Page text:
Scuola

I love school. Aside from that last semester of senior year of high school, I always have. It's not about the classroom or the grades its about the dynamics of learning. Few things get me more excited than: something new learned in school, seen in life, and then a situation approached differently because of the new found knowledge. Learning a language is particularly rewarding in this sense. I am so pleased to be able to comprehend more and more Italian every day. Soon, I will be able to speak more than just the simple phrases I have down now.

Each day, I walk about 2 miles from my apartment to school. Which is a great way to force me to walk off some of the gelato and pizza I am having once in a while. Here are some scenes from my walk to and from school.

The street I walk down on my way to school.

The street I walk down on my way to school.

It seems something the whole world has in common is their disdain for hipsters. here someone wrote that they should be thrown overboard.

It seems something the whole world has in common is their disdain for hipsters. here someone wrote that they should be thrown overboard.

The school building. It is located in the fashion institute here in Milan. Everyday is like a mini fashion show.

The school building. It is located in the fashion institute here in Milan. Everyday is like a mini fashion show.

Something I have found surprisingly difficult is learning a new city and culture without hearing someone say, "me too". Someone navigating their own cultural upheaval and adjustments along side me. Never underestimate the power of "me too".  I was not lacking support, help or friendship as Christopher, his sisters and parents have been all of those things and more. I was however, missing a "me too" friend.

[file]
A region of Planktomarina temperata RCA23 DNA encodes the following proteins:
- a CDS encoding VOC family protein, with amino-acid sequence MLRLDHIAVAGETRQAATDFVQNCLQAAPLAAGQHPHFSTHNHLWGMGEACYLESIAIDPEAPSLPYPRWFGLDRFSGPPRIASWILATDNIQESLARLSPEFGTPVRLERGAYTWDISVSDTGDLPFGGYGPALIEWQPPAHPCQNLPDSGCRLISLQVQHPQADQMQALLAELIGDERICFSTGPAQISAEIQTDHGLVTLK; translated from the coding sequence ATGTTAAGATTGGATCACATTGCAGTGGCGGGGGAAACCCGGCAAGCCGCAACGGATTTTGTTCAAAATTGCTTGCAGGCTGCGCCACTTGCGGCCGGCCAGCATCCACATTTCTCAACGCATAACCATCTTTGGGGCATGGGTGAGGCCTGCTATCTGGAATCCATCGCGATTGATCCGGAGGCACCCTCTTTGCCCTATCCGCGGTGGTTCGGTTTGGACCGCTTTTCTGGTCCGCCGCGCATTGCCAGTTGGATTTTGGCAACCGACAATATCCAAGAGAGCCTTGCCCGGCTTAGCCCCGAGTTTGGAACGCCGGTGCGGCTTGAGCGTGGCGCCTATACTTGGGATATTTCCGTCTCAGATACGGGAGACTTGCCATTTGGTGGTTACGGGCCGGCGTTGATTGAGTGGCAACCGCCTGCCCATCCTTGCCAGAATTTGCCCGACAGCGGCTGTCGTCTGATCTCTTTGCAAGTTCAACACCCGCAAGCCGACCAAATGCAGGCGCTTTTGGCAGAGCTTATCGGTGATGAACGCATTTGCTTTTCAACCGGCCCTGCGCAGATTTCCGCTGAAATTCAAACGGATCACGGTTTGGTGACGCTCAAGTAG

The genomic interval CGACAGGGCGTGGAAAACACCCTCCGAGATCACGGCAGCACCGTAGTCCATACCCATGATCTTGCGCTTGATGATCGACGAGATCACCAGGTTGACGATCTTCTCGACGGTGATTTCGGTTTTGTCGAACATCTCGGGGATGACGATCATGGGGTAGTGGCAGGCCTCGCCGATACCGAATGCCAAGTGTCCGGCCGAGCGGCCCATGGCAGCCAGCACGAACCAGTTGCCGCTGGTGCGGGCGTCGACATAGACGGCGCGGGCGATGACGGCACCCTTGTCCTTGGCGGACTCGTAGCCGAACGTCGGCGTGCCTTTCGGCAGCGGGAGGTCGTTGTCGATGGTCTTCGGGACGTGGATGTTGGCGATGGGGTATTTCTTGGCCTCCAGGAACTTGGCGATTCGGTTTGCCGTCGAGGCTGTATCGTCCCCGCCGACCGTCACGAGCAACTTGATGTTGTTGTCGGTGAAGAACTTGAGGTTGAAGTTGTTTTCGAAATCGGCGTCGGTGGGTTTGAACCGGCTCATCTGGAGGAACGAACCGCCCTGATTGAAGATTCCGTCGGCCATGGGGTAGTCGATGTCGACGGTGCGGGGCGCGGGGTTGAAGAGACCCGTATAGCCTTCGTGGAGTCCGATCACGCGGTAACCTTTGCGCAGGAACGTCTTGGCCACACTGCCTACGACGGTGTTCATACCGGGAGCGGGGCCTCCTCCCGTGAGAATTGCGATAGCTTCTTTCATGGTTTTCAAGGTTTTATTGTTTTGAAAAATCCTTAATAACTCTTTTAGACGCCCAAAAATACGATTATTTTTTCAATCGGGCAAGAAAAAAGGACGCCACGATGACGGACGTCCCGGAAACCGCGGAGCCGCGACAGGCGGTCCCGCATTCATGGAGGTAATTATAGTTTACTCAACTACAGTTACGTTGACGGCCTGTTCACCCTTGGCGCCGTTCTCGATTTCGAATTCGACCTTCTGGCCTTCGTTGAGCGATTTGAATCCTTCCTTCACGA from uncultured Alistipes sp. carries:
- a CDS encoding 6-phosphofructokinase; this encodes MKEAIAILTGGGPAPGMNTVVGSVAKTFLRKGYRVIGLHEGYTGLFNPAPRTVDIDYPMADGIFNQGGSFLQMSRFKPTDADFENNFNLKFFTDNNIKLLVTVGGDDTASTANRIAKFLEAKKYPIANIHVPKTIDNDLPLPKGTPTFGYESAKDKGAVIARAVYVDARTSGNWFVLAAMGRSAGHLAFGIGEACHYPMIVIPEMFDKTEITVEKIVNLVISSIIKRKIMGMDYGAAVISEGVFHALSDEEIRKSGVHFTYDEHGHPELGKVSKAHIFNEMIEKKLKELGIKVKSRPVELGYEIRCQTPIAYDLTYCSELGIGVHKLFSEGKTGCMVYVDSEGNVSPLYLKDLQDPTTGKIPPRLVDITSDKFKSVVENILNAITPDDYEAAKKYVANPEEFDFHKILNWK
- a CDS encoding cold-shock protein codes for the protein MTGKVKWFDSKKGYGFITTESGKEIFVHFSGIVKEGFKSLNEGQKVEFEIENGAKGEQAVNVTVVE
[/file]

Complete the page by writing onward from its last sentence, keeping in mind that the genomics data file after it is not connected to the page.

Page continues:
When exploring a new place it really pays to have another person who is equally ignorant. There is freedom in looking and sounding stupid... together. There is a bond formed over not having a clue what you are doing... together. Every experience no matter how embarrassing or challenging brings you closer.

Experiences like having no idea where to put the ticket for public transportation while everyone is staring at you, or unknowingly walking into a store that is closed and then not understanding why everyone is yelling at you. Or when you are trying to say in Italian that you ate breakfast, but instead you say something completely wrong about eating parts of the male anatomy. Completely funny bonding moments when you are with a friend... a little bit more disheartening and depressing when you are alone. At least for an extrovert like myself.

Feeling rather desperate for some "me too" friends, I decided it was time I tried to spend more time with the people I am meeting in school. My school is incredibly diverse and in the last three weeks I have been in class with people from: China, Japan, Korea, Taiwan, Norway, Germany, Russia, Austria, Switzerland, Australia, Spain, Columbia, Brazil, Venezuela and the US. Ranging in age from 16-70. There are about 15 of us in the class. Of course it is all in Italian because there are so many other languages represented that the teacher would have to know like 20 languages to be able to explain something.